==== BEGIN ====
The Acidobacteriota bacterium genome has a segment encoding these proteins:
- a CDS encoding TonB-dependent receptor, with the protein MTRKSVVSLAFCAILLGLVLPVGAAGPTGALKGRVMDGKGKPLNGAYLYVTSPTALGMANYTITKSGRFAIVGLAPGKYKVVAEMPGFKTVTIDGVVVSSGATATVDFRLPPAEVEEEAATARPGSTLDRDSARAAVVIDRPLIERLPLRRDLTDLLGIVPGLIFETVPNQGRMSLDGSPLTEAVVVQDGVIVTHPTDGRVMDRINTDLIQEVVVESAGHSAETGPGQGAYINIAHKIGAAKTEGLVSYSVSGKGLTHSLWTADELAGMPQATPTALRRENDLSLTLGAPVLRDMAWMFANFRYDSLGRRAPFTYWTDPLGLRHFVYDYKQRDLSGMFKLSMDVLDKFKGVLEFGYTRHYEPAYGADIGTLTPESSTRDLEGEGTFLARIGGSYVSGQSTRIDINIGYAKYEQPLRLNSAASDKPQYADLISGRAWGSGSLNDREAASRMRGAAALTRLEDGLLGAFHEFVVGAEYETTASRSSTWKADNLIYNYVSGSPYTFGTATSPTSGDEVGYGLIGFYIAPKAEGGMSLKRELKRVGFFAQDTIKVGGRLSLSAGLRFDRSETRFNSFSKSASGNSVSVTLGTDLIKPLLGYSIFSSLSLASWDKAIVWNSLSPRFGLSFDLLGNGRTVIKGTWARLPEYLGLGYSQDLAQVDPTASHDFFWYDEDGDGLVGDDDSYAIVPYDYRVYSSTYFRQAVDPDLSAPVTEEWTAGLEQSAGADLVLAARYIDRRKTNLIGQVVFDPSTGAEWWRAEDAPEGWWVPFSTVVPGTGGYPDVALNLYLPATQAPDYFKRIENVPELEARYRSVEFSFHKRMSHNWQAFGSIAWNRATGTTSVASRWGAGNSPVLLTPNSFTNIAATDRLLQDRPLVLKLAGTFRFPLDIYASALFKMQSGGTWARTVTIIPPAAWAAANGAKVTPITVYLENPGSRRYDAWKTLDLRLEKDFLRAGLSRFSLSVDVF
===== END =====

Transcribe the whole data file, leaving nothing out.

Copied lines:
The Acidobacteriota bacterium genome has a segment encoding these proteins:
- a CDS encoding TonB-dependent receptor, with the protein MTRKSVVSLAFCAILLGLVLPVGAAGPTGALKGRVMDGKGKPLNGAYLYVTSPTALGMANYTITKSGRFAIVGLAPGKYKVVAEMPGFKTVTIDGVVVSSGATATVDFRLPPAEVEEEAATARPGSTLDRDSARAAVVIDRPLIERLPLRRDLTDLLGIVPGLIFETVPNQGRMSLDGSPLTEAVVVQDGVIVTHPTDGRVMDRINTDLIQEVVVESAGHSAETGPGQGAYINIAHKIGAAKTEGLVSYSVSGKGLTHSLWTADELAGMPQATPTALRRENDLSLTLGAPVLRDMAWMFANFRYDSLGRRAPFTYWTDPLGLRHFVYDYKQRDLSGMFKLSMDVLDKFKGVLEFGYTRHYEPAYGADIGTLTPESSTRDLEGEGTFLARIGGSYVSGQSTRIDINIGYAKYEQPLRLNSAASDKPQYADLISGRAWGSGSLNDREAASRMRGAAALTRLEDGLLGAFHEFVVGAEYETTASRSSTWKADNLIYNYVSGSPYTFGTATSPTSGDEVGYGLIGFYIAPKAEGGMSLKRELKRVGFFAQDTIKVGGRLSLSAGLRFDRSETRFNSFSKSASGNSVSVTLGTDLIKPLLGYSIFSSLSLASWDKAIVWNSLSPRFGLSFDLLGNGRTVIKGTWARLPEYLGLGYSQDLAQVDPTASHDFFWYDEDGDGLVGDDDSYAIVPYDYRVYSSTYFRQAVDPDLSAPVTEEWTAGLEQSAGADLVLAARYIDRRKTNLIGQVVFDPSTGAEWWRAEDAPEGWWVPFSTVVPGTGGYPDVALNLYLPATQAPDYFKRIENVPELEARYRSVEFSFHKRMSHNWQAFGSIAWNRATGTTSVASRWGAGNSPVLLTPNSFTNIAATDRLLQDRPLVLKLAGTFRFPLDIYASALFKMQSGGTWARTVTIIPPAAWAAANGAKVTPITVYLENPGSRRYDAWKTLDLRLEKDFLRAGLSRFSLSVDVF